CFTC Prepares for Swap Reporting

Terry Flanagan

Regulators are preparing for an avalanche of Big Data resulting from mandatory reporting of OTC swaps transactions.

At an April 30 meeting of the Commodity Futures and Trading Commission’s Technology Advisory Committee (TAC), CFTC Commissioner Scott O’Malia outlined the steps the agency was taking for managing the transaction data being collected by Swap Data Repertories (SDRs).

Scott O’Malia, commissioner, Commodity Futures Trading Commission

Scott O’Malia, commissioner, Commodity Futures Trading Commission

“I have called for a cross-divisional data unit with staff dedicated full-time to organizing and examining data for completeness and accuracy, interpreting and analyzing the data, and developing the necessary analytical tools to identify market risk,” O’Malia said.

Another potential tool would be the development of a written “Guidebook” to articulate specific instructions to market participants and SDRs in order to make the data reporting process more consistent and efficient.

“Both the end result and the process, which featured extensive interaction between the Commission and market participants, have been instrumental in getting the reporting system up and running,” he said. “I would hope for similar gains with SDR reporting.”

Central reporting of OTC transactions is one of the three pillars of derivatives reforms, along with execution and central clearing. The CFTC is one of the first regulatory bodies globally to require mandatory reporting of OTC derivatives trading.

The CFTC has extended the deadlines for reporting to SDRs under the CFTC’s Part 43 for swap counterparties that are financial entities until May 29, 2013, for equity, FX and other commodity spasm. The deadline for interest rate and credit swaps was April 10, 2013.

In addition, the deadline for financial swap counterpoise to report historical swap transactions under Part 46 has been extended until September 30, 2013 for all swap asset classes.

The Depository Trust & Clearing Corp. created the first global trade repository, for credit derivatives, in 2006, primarily to provide processing efficiencies for the burgeoning OTC market segment. Since 2008, the DTCC has built global trade repository services for OTC derivatives in multiple asset classes.

DTCC operates a multi-asset class swap data repository (SDR) in the U.S. The SDR, which is operated by DTCC Data Repository (U.S.), or DDR, went live on October 12, the first day of required swap data reporting.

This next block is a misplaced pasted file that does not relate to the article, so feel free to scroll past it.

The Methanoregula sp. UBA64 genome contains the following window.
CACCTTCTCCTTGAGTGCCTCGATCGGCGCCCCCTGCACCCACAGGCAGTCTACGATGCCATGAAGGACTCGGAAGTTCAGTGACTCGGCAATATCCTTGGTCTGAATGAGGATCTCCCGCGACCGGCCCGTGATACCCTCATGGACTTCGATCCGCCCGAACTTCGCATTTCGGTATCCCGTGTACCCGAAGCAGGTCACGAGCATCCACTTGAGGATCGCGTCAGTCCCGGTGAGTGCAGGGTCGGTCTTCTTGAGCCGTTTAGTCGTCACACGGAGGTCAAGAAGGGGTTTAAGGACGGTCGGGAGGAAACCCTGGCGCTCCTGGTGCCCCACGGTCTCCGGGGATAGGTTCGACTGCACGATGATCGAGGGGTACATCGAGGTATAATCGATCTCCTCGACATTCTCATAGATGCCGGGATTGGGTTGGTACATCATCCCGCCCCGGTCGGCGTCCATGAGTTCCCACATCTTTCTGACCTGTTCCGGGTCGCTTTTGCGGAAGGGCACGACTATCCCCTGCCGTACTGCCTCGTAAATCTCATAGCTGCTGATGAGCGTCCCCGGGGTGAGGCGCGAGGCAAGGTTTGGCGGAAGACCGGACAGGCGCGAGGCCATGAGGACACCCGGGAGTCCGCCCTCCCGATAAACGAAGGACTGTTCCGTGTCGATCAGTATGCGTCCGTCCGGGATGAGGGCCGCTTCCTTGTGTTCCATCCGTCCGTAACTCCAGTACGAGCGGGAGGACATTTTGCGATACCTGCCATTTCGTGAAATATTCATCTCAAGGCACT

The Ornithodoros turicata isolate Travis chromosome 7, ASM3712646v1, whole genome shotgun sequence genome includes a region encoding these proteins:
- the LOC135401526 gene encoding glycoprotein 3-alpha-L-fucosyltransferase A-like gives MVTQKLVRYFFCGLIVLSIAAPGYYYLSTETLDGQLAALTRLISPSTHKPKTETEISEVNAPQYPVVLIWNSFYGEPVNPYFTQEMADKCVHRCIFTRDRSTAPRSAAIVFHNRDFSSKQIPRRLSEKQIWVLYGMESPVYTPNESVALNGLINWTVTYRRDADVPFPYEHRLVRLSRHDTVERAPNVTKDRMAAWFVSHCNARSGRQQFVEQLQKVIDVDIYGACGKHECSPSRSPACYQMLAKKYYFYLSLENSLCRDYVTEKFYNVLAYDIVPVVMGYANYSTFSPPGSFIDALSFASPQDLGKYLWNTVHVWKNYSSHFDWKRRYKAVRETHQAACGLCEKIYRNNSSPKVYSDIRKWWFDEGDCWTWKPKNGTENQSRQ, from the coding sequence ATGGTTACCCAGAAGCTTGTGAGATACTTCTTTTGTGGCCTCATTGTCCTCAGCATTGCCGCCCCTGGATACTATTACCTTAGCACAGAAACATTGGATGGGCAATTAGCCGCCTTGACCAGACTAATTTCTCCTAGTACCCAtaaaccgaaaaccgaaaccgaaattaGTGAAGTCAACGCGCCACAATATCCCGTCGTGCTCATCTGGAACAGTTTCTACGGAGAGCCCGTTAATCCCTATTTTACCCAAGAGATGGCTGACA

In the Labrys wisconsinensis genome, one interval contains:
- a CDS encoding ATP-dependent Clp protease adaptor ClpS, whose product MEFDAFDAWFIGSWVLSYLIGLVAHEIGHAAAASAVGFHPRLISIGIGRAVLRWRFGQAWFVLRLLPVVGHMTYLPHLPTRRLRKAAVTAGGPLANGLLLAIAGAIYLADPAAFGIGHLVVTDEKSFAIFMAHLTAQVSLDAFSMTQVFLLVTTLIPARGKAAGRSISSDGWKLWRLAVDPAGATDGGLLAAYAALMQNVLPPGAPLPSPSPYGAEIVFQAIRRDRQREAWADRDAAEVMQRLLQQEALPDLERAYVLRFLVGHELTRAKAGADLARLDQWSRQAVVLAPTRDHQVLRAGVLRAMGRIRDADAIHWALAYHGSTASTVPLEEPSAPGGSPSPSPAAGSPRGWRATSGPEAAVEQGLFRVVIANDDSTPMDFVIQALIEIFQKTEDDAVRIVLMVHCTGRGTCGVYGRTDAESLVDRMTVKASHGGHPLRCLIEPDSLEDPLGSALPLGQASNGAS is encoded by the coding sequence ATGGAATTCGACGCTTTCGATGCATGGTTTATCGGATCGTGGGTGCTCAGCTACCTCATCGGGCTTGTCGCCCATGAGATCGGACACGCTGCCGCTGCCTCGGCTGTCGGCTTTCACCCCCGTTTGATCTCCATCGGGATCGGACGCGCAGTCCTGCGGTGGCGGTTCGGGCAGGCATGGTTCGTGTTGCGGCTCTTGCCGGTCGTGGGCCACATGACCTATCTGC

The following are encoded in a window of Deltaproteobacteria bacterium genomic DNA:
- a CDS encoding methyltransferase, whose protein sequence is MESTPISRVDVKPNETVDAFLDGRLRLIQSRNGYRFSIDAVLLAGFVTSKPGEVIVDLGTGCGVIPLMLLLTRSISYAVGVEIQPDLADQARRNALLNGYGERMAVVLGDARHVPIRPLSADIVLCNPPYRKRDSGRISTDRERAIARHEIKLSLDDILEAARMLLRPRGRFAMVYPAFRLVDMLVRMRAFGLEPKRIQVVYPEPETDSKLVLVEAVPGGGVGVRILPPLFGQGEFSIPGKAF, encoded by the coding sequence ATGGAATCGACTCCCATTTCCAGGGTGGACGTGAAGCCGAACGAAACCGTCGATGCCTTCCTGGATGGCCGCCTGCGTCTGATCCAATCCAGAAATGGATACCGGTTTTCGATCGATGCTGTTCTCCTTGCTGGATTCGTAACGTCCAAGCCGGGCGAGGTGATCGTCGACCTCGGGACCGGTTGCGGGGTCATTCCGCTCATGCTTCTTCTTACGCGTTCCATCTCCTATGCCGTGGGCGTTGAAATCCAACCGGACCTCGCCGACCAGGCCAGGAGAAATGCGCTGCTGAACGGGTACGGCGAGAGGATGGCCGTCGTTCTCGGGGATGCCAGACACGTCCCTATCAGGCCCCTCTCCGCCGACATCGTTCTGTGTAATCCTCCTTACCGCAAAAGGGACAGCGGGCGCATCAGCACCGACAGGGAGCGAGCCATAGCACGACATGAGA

For Europe, the current dates indicated by ESMA are September 23, 2013 for credit and interest rate derivatives, and January 1, 2014 for FX, equity and commodity derivatives.

Impendium Systems, a provider of regulatory applications has extended its Elements regulatory platform for reporting to approved Trade Repositories.

By extending the Elements regulatory Platform for Emir reporting, Impendium enables clients to consolidate their MiFID, Dodd Frank, Remit and Emir reporting via a single consolidated and normalized data set.
“We are seeing a number of different strategies to address this enterprise issue including looking to enhance existing trade feeds to exchanges who will look to act as the data repository,” said Rory McLaren, chief technology officer at Impendium Systems. “This may be appropriate if you only utilize a single exchange across all your trading activities globally, but for the majority of institutions who will need to derive this data across multiple asset classes, the Elements regulatory platform is a key asset in resolving the regulatory burden.”

Swaps transactions need to be reported in near real-time, creating technical challenges for the reporting firms and for DDR.

The CFTC’s O’Malia said that he expected “the TAC’s focus on SDR/data issues to continue well beyond today’s meeting. We will continue to refine our priorities for reporting in order to reach the most effective and efficient ways to collect, manage and utilize data to best effect. These are big challenges, and I will continue to commit the TAC’s attention and resources to help solve these big challenges.”

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